Monday, April 19, 2010

Alphabet Soup

Every once in a while I like to entertain you with the 'Process' of Self-Publishing. Today's entry is about all the codes one needs to buy:

Now that the writing is “done,” and while I wait for the book to be laid out, it’s time to tackle some of the other aspects of getting a book published. And this is where you come upon a veritable alphabet soup of abbreviations and codes: DBA, ISBN, BISAC, LCCN, etc. And the licenses, and so on.

The first step was coming up with a Fictitious Business Name; I discussed, earlier, how I arrived at the name, “Crosswalk Press.” But first I had to make sure that no one else in San Diego County (and I looked further afield than that) was using that name, whether for a publishing business or not. And fortunately - - oddly - - the name doesn’t appear to be in use anywhere in the U.S. So I filed for a Fictitious Business Name ($30), but hadn’t realized that by using my home address on the form, that meant that I would have to publish my home address in every book printed (and I hope there will be a lot of them). So, back I go to the County Recorder ($30) with a P.O. Box that I had obtained the day before ($32). Then I needed to advertise that I would be Doing Business As (DBA) Crosswalk Press. That has to run in a paper (circulation doesn’t matter, but there is a specific list to choose from) for four consecutive weeks. I think it’s sort of a “Speak now or forever hold your peace,” ie., no one can challenge it after that period of time has passed. But, with trying to do everything, each of which is on its own critical path, I’ve had to do certain things in parallel before the business name is assuredly mine.

And this is where the other codes come in: ISBN (International Standard Book Identifier; it’s unique to each edition of every book published anywhere in the world. It’s the 13-digit number that appears above the bar code); it takes a week to get this, and once you finally have it, you can get an EAN (European Article Number: basically it’s the bar code, above which the ISBN number is printed) (10 ISBNs + 1 EAN: $300) , SAN (Standard Address Number—assigns a specific number to each address in the publishing business; it’s supposed to make electronic transactions easier) ($50). This doesn’t appear on the book.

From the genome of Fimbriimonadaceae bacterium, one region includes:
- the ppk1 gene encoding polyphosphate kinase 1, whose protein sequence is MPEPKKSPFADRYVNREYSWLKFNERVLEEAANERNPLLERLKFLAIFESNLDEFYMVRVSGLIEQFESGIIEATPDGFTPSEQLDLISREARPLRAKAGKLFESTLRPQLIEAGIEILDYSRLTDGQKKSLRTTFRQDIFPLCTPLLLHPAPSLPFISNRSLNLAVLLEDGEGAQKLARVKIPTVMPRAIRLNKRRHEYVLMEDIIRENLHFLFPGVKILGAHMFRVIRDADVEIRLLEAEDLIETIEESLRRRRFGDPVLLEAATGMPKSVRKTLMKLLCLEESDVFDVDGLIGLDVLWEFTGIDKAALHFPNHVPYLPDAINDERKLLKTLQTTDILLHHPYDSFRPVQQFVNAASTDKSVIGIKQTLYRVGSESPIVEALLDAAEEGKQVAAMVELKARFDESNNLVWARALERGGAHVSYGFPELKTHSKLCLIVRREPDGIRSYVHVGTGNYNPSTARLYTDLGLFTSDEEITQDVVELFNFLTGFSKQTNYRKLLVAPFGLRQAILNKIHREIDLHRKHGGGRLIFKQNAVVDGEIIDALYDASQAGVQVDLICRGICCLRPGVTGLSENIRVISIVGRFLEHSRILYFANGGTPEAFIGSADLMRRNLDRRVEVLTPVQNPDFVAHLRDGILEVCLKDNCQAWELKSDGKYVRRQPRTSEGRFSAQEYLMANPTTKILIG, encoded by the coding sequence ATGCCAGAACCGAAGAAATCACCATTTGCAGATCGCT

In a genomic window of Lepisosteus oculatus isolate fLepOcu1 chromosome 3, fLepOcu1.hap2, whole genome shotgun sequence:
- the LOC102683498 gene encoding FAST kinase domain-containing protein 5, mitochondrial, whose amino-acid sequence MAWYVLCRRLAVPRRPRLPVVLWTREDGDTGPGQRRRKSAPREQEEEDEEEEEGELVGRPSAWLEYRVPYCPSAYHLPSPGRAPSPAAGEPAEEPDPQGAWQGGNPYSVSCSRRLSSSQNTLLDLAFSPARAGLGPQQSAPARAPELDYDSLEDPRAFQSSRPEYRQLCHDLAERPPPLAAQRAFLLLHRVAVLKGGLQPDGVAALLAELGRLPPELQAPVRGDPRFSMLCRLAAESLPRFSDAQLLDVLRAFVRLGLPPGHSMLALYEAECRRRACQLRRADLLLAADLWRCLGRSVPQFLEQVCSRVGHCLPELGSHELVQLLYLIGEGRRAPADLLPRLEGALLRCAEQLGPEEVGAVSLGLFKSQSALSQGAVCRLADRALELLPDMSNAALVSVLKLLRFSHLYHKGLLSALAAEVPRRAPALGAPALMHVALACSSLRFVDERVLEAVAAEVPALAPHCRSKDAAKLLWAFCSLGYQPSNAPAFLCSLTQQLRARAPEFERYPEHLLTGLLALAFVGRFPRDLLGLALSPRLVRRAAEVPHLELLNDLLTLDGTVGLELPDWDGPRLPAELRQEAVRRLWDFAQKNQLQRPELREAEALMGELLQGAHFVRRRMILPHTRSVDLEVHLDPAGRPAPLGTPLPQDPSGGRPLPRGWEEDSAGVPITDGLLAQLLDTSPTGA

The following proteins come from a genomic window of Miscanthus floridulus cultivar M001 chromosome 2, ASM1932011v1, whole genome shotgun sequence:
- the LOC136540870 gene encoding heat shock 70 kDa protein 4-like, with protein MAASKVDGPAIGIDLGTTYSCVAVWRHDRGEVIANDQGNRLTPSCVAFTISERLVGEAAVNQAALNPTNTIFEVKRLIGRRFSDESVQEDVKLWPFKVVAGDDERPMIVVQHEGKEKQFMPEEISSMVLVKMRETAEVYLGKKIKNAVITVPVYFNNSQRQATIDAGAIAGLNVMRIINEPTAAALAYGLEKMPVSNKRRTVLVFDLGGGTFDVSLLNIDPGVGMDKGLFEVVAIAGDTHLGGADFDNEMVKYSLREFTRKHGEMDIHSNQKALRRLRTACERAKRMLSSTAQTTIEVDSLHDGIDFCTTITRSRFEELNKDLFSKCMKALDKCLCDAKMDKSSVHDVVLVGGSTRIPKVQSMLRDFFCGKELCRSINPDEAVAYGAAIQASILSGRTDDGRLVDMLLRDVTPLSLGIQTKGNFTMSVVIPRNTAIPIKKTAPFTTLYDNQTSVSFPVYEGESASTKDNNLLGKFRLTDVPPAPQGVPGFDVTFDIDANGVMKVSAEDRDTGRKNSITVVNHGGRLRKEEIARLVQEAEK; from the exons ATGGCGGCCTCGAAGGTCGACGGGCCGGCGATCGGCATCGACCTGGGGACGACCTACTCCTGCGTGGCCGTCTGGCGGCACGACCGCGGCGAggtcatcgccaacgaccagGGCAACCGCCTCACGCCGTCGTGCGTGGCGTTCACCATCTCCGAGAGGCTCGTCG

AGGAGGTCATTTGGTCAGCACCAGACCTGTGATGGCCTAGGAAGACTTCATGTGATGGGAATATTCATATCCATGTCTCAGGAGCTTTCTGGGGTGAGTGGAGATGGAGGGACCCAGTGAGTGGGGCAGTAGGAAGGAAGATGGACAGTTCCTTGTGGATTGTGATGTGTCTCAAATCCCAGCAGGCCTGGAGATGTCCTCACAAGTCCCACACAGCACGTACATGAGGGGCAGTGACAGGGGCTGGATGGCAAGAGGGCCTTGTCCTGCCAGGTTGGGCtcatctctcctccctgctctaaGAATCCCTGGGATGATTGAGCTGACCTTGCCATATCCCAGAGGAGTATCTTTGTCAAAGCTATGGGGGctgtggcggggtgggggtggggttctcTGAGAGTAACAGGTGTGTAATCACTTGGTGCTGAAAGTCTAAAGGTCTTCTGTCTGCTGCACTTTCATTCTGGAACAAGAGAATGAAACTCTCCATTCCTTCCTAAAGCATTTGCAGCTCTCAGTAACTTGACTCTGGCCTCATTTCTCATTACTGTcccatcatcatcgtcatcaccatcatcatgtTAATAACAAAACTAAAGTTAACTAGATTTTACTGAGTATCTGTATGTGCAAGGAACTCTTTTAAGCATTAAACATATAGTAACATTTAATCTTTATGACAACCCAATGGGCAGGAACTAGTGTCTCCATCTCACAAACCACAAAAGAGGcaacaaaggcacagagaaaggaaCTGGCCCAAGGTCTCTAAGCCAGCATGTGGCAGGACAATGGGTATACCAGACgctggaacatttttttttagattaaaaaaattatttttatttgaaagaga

Only once you have these codes can you apply for the next series of codes: PCN (Preassigned Controlled Number, like LCCN—Library of Congress number; this helps in cataloguing the book.) This also requires an application and approximately a one week wait. Then one needs a CIP (Cataloguing in Publication) number: bibliographic information on a book that hasn’t yet been published. Publishers of fewer than 3 books, though I don’t know over what period of time, are not eligible, but can get P-CIP  numbers – Publishers Cataloguing in Publication) Self-publishers are only eligible for PCIP numbers ($50). You have to get this from someone who knows how the cataloging system works. For this you need the Copyright page out of your book – that page with really small type and a lot of numbers near the beginning of the book that no one reads? It’s important for this. But I also have to have my final cover, so I’m waiting on that before I can apply for the PCIP.

But, wait: There’s more! BISAC (Book Industry Standards and Classification) number. This identifies the subject heading under which your book should be catalogued, and the author gets to/has to make that determination. So, based on my exhaustive search of the database, I’m identifying my Subject Heading as: Biography, Historical; and History, Jewish. (I can’t choose more than two here, but under a PCIP application I can choose as many as I want, and there I’ve chosen a bunch, including: History, Military; History, Russia; History, Poland; War, Russo-Japanese; Anti-Semitism; Russian Revolution, Events Leading to; and Czar Nicholas (Nicolai) II. The BISAC is also one of those rare, free codes. All that money for digits no one understands or even looks at, but it’s part of the process.

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